Sunday, November 3, 2013

Of Canyons and Still Lakes Reflecting

I sit atop a tumble of red rocks deep within the canyon, stark cliffs rising all around in shades of orange, tan and greenish-grey. My dear friend Kelli continues the steep climb to the top of Kitchen Mesa, but knee strain and disinterest in destination~~even one with such stunning views~~urged me to turn around and allow my journey to unfold in a different way. I’d been moving steadily through stands of weather~worn juniper and cedar when these red rocks called me to them. And now, I simply sit.
           
We have come to Ghost Ranch in Abiquiu for a much needed retreat. My life has been a whirlwind of activity these past few months, and I’ve been spinning right along with it. It’s all been good, with a certainty that I’m where I need to be, doing as I’m meant to do and, luckily, as I want to do as well. In that way, I’ve felt in accord.
           
And yet, the rapid fire succession of experience following experience, needed decision following needed decision, loved visitor following loved visitor has left me externally oriented, focused on the temporal, tied to a world of this and that. I’ve been all motion and no stillness. I’ve been all rushing river and no still lake reflecting sky. And it is still lake reflecting sky that I yearn for now. And so this is what I become.
           
I look up to the cliffs, down to the rough earth, deep blue sky arcing over it all. Wind is the only sound as it rushes past my ears and whistles through the branches of nearby trees. With a prayer that it be recycled to good purpose, I release my frenetic energy to that wind, each gusty blast of clean air taking what I no longer need.
           
I inhale and the surrounding expanse fills me. I exhale and give it all back. Rushing water gradually settles into calm lake.
           
My relief is palpable. Do water molecules feel such solace upon arriving at the lake after a tumultuous dance down the mountainside? Water molecules~~some of the least likely teachers in this arid land, yet teachers they are to me now. They love it all, they tell me~~the giddy glee of rapid movement and the serenity of quiet reflection.
           
The secret, they whisper, is to discover serenity in the movement and spirited joy in the stillness. Yin and Yang, each embracing the other within the boundless eternal.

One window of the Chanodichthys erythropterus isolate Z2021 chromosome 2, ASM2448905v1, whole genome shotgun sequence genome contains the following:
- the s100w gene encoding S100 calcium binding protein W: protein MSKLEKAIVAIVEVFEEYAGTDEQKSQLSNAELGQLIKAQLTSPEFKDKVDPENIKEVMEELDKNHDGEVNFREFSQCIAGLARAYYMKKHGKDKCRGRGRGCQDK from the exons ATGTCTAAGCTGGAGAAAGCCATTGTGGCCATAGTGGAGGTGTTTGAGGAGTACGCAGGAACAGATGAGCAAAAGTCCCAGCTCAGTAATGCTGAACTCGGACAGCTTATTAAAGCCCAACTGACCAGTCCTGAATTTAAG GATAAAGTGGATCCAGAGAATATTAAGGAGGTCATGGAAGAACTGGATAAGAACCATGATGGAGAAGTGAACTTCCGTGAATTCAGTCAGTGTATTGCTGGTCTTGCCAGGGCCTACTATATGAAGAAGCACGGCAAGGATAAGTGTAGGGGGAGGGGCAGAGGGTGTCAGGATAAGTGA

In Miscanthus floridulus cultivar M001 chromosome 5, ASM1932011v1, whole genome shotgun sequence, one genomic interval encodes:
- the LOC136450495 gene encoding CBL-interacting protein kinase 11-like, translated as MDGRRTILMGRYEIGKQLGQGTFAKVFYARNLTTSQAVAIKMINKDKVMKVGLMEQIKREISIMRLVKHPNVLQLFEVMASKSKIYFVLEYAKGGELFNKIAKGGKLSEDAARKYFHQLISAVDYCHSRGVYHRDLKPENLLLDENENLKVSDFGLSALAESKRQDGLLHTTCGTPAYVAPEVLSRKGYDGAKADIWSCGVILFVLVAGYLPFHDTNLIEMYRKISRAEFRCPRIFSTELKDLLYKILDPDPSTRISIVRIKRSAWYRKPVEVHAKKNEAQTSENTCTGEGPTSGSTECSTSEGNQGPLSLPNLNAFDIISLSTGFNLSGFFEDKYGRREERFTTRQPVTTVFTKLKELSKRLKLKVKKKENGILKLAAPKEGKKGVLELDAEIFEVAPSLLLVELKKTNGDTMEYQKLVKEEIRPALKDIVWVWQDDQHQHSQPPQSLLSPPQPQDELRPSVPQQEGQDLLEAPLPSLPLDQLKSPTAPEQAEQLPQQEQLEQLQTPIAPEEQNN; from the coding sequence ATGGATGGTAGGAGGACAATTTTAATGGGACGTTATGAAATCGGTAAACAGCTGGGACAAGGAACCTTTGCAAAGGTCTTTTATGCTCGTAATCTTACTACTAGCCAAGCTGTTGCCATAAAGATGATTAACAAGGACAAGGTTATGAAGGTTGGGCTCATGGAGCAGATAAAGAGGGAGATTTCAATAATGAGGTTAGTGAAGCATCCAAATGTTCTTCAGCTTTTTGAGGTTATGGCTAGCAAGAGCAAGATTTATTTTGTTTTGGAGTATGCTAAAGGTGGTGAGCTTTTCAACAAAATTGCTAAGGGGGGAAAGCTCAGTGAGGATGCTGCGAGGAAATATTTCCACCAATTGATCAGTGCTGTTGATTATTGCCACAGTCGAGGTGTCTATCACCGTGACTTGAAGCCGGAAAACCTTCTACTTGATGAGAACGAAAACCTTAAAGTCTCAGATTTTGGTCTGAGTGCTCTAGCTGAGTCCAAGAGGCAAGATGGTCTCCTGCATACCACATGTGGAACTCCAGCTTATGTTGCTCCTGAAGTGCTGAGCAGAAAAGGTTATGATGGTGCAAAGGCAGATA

I’m home now, sitting at my desk, the ticking clock the only sound I hear. Life has swept me back into itself, a rushing river carrying me away once more. Yet in this moment, serenity is mine, even as my molecules dance with abandon.

Blessed dancing to ya!

Loanne Marie
  
But there's more...a poem that came from the essay above. But first, an explanation...

At a writing workshop I attended a few years back, there was a wonderful exercise. We were given about 45 minutes to write a few pages about some theme I don't now remember. After we'd had time to work it and become enthralled with our words, the teacher said, "Great! Now cut it down to one page." We groaned, but did as we were told, xing off whole lines, keeping what was best. After 20 minutes or so, she said, "Great! Now 25 words." What an exercise, learning to let go, to not be too attached, to find the kernel within our wordiness.

So here’s the a poem I wrote from this essay. You’ll find that it differs in ways other than length. One metaphor flew the coop while another arrived to replace it. These things happen sometimes and who am I to quibble?!! Here it is, to be read slowly, as a meditation which, in fact, it was and continues to be with each re~read…

A tumble of red rocks
Calls me to the canyon floor.
Cliffs rise...orange, tan, greenish~grey.
Wind the only sound.
I sit on hallowed ground,
Hallowed ground hollowing me,
Canyoning me,
That I might better hold the Light.

And that’s not all, gals and guys! Here are two pictures Kelli took from the top of the mesa. Almost makes me wish I’d made the climb! Namaste, ya’ll!




4 comments:

monica wood said...

Wow on essay, wow on poem. Wow wow!

Loanne Marie said...

What? So you didn't like the photos?

(Tee~hee!)

Thanks, Monnie!

sam said...

Hey, this is a four-for for me. Terrific essay (that writing class sure paid off.) Poem (I loved the 'canyoning' -- missed the rushing water into still lake, happy with both), spellbinding photos and a chance to be on the same blog with Monica Wood - speaking of great writing teachers. Many thanks

Loanne Marie said...

Thanks, Sam!

I actually tried to fit the canyoning into the essay, but it just wouldn't open its arms to receive. Can't force these things. And yes, being on the same page as the famous Monica Wood is somethin', ain't it?!!

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Blessings!

Leia Marie